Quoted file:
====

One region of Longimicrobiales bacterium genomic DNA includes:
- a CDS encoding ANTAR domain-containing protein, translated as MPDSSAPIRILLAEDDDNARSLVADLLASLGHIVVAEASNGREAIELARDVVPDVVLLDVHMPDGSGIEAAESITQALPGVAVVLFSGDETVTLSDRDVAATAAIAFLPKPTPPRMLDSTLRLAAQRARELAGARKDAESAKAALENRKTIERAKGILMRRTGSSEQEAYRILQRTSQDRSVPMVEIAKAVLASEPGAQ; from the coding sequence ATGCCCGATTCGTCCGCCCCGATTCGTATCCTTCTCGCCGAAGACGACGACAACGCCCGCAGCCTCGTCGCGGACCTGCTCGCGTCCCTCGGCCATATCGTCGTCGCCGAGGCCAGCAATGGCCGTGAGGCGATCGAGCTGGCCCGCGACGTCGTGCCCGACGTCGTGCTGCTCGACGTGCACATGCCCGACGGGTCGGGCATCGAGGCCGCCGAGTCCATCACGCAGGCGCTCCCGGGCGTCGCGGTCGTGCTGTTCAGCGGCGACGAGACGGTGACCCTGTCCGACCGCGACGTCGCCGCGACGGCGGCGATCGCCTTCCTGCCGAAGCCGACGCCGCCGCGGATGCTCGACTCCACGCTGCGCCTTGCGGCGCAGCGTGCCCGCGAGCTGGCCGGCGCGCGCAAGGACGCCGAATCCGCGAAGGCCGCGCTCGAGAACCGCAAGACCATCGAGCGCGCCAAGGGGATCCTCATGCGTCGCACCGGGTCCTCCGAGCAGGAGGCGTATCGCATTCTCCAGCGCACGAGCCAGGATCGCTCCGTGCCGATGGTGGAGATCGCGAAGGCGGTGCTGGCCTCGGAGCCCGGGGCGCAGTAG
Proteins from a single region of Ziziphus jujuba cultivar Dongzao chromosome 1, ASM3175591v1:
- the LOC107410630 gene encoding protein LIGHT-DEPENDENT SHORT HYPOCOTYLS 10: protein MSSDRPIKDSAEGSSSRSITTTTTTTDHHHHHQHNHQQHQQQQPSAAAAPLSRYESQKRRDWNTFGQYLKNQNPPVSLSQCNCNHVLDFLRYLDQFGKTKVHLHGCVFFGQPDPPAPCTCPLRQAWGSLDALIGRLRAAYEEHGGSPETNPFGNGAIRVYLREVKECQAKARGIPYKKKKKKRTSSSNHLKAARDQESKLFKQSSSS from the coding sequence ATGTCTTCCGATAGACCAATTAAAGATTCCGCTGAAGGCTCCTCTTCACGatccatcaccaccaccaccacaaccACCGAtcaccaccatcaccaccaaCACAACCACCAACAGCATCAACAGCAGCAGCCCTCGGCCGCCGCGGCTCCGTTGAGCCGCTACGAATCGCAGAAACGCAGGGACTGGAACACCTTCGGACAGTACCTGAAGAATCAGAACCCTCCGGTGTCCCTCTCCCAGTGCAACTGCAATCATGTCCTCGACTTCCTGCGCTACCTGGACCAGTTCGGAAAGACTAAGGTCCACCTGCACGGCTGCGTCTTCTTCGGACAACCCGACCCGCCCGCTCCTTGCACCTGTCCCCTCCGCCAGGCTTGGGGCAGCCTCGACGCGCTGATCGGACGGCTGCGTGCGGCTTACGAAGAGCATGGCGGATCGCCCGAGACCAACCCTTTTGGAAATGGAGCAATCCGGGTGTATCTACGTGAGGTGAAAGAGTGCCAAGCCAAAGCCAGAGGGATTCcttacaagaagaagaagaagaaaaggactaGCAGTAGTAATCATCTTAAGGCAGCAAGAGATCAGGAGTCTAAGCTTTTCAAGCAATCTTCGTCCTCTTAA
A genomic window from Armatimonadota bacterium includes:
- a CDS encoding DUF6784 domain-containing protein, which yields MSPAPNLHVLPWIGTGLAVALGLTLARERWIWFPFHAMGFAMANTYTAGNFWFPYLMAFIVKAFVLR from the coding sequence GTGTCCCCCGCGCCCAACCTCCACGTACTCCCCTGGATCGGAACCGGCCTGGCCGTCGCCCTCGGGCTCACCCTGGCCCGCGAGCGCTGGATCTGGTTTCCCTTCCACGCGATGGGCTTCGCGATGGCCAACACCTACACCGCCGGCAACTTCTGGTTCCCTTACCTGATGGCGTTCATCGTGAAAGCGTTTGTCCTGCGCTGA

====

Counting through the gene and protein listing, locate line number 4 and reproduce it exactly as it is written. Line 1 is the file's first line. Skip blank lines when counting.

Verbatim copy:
- the LOC107410630 gene encoding protein LIGHT-DEPENDENT SHORT HYPOCOTYLS 10: protein MSSDRPIKDSAEGSSSRSITTTTTTTDHHHHHQHNHQQHQQQQPSAAAAPLSRYESQKRRDWNTFGQYLKNQNPPVSLSQCNCNHVLDFLRYLDQFGKTKVHLHGCVFFGQPDPPAPCTCPLRQAWGSLDALIGRLRAAYEEHGGSPETNPFGNGAIRVYLREVKECQAKARGIPYKKKKKKRTSSSNHLKAARDQESKLFKQSSSS from the coding sequence ATGTCTTCCGATAGACCAATTAAAGATTCCGCTGAAGGCTCCTCTTCACGatccatcaccaccaccaccacaaccACCGAtcaccaccatcaccaccaaCACAACCACCAACAGCATCAACAGCAGCAGCCCTCGGCCGCCGCGGCTCCGTTGAGCCGCTACGAATCGCAGAAACGCAGGGACTGGAACACCTTCGGACAGTACCTGAAGAATCAGAACCCTCCGGTGTCCCTCTCCCAGTGCAACTGCAATCATGTCCTCGACTTCCTGCGCTACCTGGACCAGTTCGGAAAGACTAAGGTCCACCTGCACGGCTGCGTCTTCTTCGGACAACCCGACCCGCCCGCTCCTTGCACCTGTCCCCTCCGCCAGGCTTGGGGCAGCCTCGACGCGCTGATCGGACGGCTGCGTGCGGCTTACGAAGAGCATGGCGGATCGCCCGAGACCAACCCTTTTGGAAATGGAGCAATCCGGGTGTATCTACGTGAGGTGAAAGAGTGCCAAGCCAAAGCCAGAGGGATTCcttacaagaagaagaagaagaaaaggactaGCAGTAGTAATCATCTTAAGGCAGCAAGAGATCAGGAGTCTAAGCTTTTCAAGCAATCTTCGTCCTCTTAA